Yale College and studied law in his father's 
office — Through a legal career he entered politics 
and became the choice of the Know-Nothing 
party for the governorship — During the Civil 
War days he was an outspoken adherent of the 
Union cause and was appointed by President 
Lincoln as consul-general to Havana, Cuba, 
where he gained disticction as a diplomat 



WILLIAM 



THOMAS 



MINOR 



WILLIAM Thomas Minor, one of the prominent lawyers 
of his time, was born in Stamford on October 3, 1815. 
He was the son of Judge Simeon H. Minor, descendant 
of Thomas Minor, of Pequot, Stonington, 1646, a leading practi- 
tioner for many years in Fairfield County. 

Minor entered Yale College in 1830 at the age of fifteen and 
was graduated in the class of 1834. Returning to Stamford, he 
taught school for several years in an institution which he conducted, 
at the same time pursuing the study of law in his father's office. 
He was admitted to the bar of Fairfield County in 1841 and com- 
menced his professional career at once in his native town. 

Becoming prominent as a lawyer and citizen, he was 
repeatedly honored by being elected to various offices. He was 
chosen judge of probate for the district in 1847, ^^^ h€:\d the 
office, with the exception of two years, until 1854. Minor was 
elected a member of the General Assembly from Stamford, 1841, 
1842, 1843, 1^44' 1846, 1847, 1852, seven times, and in 
1854 was chosen from the twelfth district as a state senator. 

237 



'The Governors of Connecticut 

During the session of the Legislature he was elected judge of the 
Fairfield County Court. He held this position only a short time, 
for in 1855 Minor was the choice of the Know-Nothing party for 
governor, and was nominated for the office. The election which 
followed was so close that the contest went to the General 
Assembly for settlement. That body elected Minor governor 
of the state, and he was re-elected the following year by the people. 
His administration was very satisfactory, and Governor Minor 
proved to be a popular chief magistrate. 

He continued his law practice after retiring from office, and 
his great interest in it was not abated. As the clouds of the Civil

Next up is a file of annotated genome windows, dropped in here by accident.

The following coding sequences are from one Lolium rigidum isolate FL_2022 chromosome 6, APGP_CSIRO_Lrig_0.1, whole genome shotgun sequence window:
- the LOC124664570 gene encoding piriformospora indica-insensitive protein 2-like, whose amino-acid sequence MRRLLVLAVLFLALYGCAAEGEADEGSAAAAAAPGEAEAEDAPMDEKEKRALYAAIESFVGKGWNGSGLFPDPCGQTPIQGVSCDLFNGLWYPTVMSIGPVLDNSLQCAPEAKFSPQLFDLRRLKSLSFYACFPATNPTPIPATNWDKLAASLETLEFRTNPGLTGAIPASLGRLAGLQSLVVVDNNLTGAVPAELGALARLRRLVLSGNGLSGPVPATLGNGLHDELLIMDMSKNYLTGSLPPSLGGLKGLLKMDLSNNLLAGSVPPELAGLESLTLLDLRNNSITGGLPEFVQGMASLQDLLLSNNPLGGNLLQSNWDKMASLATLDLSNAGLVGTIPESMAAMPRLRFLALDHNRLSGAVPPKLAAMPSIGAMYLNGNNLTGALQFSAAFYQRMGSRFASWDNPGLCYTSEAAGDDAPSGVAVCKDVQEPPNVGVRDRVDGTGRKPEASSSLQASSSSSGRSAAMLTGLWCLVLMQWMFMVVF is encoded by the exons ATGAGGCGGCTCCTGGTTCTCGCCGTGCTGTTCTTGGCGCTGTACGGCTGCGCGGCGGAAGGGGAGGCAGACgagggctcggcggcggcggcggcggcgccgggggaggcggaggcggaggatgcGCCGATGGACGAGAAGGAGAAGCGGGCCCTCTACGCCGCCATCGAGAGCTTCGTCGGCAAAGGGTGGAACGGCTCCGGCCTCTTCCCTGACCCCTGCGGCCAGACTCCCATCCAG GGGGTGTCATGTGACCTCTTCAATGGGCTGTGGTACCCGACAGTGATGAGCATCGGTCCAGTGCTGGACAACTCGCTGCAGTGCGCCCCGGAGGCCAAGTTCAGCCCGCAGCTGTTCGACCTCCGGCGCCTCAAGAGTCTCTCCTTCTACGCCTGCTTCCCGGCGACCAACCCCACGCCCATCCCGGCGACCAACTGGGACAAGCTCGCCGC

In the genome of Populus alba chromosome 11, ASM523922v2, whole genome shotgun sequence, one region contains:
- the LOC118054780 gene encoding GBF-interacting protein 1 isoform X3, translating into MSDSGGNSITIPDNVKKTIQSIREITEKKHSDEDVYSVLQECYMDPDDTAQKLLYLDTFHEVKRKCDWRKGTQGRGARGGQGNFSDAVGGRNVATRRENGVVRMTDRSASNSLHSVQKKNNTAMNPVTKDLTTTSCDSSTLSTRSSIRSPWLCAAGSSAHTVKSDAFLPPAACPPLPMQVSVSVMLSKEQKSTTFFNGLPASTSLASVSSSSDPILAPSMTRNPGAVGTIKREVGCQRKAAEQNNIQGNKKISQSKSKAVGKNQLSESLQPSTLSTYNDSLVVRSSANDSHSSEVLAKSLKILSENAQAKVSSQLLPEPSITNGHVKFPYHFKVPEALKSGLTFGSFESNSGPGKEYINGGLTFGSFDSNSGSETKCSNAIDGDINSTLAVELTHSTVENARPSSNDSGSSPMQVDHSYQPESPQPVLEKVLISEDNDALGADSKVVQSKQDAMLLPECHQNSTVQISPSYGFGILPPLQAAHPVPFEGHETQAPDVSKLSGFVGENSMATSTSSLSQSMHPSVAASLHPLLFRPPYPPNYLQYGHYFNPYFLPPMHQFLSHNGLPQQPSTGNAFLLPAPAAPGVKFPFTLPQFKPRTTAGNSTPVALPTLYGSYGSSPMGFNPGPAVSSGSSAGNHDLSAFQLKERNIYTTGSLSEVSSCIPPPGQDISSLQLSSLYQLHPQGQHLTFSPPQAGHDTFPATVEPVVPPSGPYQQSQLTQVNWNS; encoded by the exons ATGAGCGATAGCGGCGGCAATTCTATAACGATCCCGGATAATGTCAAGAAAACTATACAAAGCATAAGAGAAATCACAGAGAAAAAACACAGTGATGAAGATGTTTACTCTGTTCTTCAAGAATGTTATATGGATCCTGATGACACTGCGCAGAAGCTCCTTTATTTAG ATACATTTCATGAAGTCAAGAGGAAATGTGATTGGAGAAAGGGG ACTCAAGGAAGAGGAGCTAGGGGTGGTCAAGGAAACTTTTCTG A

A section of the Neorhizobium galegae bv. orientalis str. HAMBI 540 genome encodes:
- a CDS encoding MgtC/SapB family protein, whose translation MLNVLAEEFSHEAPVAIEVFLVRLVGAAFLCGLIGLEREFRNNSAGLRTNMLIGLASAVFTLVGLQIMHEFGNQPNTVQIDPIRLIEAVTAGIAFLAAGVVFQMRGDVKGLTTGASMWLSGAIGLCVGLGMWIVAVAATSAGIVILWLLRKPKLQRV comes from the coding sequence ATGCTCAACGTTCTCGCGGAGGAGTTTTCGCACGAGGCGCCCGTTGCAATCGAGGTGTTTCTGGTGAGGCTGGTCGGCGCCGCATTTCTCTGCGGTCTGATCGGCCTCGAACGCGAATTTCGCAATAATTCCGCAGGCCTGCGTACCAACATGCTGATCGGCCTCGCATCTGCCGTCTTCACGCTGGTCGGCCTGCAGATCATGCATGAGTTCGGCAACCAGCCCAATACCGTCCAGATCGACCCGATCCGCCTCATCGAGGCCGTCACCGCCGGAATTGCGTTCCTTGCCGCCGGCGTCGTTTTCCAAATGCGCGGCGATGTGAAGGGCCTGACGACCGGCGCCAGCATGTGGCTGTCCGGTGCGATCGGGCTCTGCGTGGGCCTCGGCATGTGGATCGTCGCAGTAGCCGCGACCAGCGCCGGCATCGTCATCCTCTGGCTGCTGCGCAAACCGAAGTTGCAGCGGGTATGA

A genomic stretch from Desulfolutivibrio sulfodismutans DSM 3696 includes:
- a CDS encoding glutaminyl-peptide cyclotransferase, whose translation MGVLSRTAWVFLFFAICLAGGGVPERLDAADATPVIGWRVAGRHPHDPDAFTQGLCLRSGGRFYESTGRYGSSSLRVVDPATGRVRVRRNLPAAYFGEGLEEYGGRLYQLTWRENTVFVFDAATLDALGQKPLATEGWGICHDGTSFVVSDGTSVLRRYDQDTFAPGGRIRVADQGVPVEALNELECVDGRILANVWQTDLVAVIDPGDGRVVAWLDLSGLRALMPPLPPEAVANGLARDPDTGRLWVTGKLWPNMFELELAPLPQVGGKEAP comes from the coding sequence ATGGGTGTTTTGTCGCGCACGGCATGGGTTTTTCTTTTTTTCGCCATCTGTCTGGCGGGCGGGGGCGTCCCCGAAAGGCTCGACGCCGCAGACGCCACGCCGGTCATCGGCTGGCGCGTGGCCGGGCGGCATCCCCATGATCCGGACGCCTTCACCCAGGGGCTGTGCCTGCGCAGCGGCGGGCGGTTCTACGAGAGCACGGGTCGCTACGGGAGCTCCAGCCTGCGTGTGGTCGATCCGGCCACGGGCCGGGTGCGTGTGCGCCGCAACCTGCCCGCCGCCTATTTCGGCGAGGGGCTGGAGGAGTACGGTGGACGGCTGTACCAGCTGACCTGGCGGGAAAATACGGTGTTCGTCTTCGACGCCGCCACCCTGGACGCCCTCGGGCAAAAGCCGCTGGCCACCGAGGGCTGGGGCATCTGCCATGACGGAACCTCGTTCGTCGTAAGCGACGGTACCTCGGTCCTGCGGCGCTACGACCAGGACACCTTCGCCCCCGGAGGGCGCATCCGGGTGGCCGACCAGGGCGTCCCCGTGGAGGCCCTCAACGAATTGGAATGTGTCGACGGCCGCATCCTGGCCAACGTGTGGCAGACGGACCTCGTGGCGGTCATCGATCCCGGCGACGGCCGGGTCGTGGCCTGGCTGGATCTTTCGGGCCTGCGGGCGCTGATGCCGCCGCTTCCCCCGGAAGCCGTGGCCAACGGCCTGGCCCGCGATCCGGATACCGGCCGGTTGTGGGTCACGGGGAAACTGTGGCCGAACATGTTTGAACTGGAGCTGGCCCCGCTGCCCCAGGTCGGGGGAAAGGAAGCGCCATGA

War gathered Governor Minor was an outspoken adherent of the 
Federal cause, and by his timely assistance and influence rendered 
valuable service to the state and the nation. He helped the author- 
ities in raising troops, equipping them, and transporting them 
to the seat of war. 

Governor Minor was a warm supporter of Governor Bucking- 
ham, and in him the famous "war governor" found a wise 
counsellor, a true friend to the cause for which they were strug- 
gling, and a statesman of sterling ability. 

In 1864 he was a delegate from Connecticut to the Repub- 
lican National Convention at Baltimore, and in the fall of the 
same year was appointed by President Lincoln consul-general to 
Havana, Cuba. While occupying this position Governor Minor 

238 



'T b e Go -v e r II r s o f C o ii n e c t i c u t 

gained national distinction by a shrewd piece of diplomatic work. 
By superior tact and dogged determination, Minor induced 
the captain-general ot Cuba not only to detain but to ultimately 
deliver to the United States government the capable rebel ram 
"Stonewall Jackson." This act was commended on every side and 
brought Minor much fame as a diplomat. When Andrew 
Johnson became president, Governor Minor resigned his office, 
and in May, 1867, returned to Connecticut, and resumed the 
practice of law in Stamford. One year later he was again elected 
by the General Assembly a judge of the Superior Court, and he 
continued on the bench until May, 1873, when he resigned. Retir- 
ing to private life he soon engaged in his profession again, with 
the same success as formerly. Governor Minor was nominat<'d for 
Congress in March, 1873, ^^^ ^"^^ defeated by William H. Bar- 
num of Salisbury. He was appointed as one of the commissioners 
in 1879 to permanently settle the much disputed boundary line 
between New York and Connecticut. Governor Minor was hon- 
ored in 1855 by Wesleyan College, which institution conferred